These medications are injected directly into the affected eye, and they may be needed as often as every 4 weeks. If the blood vessels shrink or the fluid under the retina absorbs, then the vision may improve. There are some possible side effects that include conjunctival hemorrhage, floaters, eye pain, increased eye pressure or inflammation.
Another therapy is photodynamic therapy, which treats abnormal blood vessels in the macula. Verteporfin (Visudyne) is injected in the vein, then a special laser light is shone on the abnormal blood vessels in the eye. Abnormal blood vessels close and leakage stops. Repeated procedures may need to be used if the blood vessels reopen.
Photocoagulation therapy uses a high-energy laser beam to seal abnormal blood vessels. There is also an Implantable Miniature Telescope that magnifies images onto the retina, which actually reduces the size of the central vision blind spot. This telescope is about the size of a pea, and it is for end-stage macular degeneration. The patient can recognize people and see facial expressions with this device.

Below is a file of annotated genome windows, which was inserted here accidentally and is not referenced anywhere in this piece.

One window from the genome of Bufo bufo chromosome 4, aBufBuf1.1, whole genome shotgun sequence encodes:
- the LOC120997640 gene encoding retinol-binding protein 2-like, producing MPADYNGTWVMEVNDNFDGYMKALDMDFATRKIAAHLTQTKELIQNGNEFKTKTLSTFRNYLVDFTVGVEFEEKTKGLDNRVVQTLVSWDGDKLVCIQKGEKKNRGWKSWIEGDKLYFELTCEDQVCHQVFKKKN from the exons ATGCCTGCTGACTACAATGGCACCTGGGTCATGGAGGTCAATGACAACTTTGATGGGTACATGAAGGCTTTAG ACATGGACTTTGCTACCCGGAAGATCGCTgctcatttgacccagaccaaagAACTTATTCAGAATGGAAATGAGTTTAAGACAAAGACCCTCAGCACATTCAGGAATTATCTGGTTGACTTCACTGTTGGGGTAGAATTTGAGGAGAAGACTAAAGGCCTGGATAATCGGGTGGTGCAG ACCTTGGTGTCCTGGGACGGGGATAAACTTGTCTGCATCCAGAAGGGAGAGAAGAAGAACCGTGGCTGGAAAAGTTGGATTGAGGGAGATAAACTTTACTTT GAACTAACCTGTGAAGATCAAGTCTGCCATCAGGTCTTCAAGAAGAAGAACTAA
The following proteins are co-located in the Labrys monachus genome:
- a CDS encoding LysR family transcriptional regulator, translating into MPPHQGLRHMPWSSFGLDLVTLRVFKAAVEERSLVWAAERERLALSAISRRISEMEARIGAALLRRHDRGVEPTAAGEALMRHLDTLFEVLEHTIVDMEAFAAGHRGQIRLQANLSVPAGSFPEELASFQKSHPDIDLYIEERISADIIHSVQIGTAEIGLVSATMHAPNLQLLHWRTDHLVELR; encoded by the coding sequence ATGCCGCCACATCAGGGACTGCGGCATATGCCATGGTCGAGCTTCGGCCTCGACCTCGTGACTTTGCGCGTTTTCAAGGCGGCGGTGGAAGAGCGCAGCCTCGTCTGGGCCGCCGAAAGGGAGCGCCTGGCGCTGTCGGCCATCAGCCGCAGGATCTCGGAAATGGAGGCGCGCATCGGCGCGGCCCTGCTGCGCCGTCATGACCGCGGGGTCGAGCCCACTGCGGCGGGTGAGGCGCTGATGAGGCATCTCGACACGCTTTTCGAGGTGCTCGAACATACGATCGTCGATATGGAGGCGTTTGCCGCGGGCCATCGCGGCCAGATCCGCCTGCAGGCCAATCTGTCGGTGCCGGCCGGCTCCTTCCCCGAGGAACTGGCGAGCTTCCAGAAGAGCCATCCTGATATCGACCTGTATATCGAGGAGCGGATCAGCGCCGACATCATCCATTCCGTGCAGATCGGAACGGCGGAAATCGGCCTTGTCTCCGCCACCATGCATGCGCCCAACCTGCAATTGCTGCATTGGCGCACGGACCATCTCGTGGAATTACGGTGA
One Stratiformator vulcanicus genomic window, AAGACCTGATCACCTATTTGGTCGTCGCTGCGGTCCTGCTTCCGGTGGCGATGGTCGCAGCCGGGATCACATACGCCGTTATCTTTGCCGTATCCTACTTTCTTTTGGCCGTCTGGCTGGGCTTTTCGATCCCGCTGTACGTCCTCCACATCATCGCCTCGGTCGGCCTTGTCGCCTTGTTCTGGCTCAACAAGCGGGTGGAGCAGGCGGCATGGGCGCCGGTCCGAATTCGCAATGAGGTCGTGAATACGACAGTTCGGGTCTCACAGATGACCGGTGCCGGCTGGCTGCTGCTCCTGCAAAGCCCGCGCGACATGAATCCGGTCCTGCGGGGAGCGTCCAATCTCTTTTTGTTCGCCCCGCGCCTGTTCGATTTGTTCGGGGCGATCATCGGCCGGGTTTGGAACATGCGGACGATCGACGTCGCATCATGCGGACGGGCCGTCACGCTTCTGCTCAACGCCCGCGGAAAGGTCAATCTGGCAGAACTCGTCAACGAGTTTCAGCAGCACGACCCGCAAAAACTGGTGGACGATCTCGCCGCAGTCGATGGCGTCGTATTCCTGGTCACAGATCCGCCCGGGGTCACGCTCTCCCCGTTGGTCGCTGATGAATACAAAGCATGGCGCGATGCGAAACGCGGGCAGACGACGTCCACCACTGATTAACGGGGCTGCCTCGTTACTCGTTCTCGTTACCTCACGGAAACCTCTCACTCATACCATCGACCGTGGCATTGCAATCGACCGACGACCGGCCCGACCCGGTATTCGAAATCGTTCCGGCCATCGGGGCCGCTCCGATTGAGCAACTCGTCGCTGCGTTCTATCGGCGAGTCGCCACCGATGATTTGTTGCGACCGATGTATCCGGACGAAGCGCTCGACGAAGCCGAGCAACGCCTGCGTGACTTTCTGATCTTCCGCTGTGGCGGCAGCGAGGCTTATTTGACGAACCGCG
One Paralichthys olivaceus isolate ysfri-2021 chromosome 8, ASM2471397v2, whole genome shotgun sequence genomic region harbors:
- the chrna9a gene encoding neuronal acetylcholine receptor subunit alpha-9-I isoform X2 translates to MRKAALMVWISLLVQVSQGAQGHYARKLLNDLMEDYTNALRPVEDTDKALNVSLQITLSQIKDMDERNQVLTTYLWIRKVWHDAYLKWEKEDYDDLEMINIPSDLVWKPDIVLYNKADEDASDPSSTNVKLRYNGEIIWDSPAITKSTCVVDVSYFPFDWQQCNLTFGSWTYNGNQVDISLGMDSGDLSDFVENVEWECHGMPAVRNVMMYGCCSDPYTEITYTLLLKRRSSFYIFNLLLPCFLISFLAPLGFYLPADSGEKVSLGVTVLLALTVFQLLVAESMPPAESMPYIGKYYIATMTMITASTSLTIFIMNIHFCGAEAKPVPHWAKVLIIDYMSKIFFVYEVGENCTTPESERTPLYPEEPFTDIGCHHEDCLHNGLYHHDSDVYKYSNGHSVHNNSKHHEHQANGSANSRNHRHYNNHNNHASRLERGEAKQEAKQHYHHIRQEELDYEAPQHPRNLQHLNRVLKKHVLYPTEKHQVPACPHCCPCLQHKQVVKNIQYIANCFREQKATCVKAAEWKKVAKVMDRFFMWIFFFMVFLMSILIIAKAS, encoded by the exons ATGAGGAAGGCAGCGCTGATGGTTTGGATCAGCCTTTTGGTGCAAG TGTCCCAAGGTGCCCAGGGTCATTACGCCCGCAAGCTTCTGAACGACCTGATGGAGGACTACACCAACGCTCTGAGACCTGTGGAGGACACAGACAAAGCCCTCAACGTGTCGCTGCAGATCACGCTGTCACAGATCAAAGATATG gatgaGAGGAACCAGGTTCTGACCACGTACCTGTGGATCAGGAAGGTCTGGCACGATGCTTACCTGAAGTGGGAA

Ideally, macular degeneration is detected early, so a patient can be monitored closely. If wet macular degeneration occurs treatment may be started earlier to reach a better outcome.
Have you had an experience with macular degeneration?
This content is accurate and true to the best of the author’s knowledge and does not substitute for diagnosis, prognosis, treatment, prescription, and/or dietary advice from a licensed health professional. Drugs, supplements, and natural remedies may have dangerous side effects. If pregnant or nursing, consult with a qualified provider on an individual basis. Seek immediate help if you are experiencing a medical emergency.
© 2019 Pamela Oglesby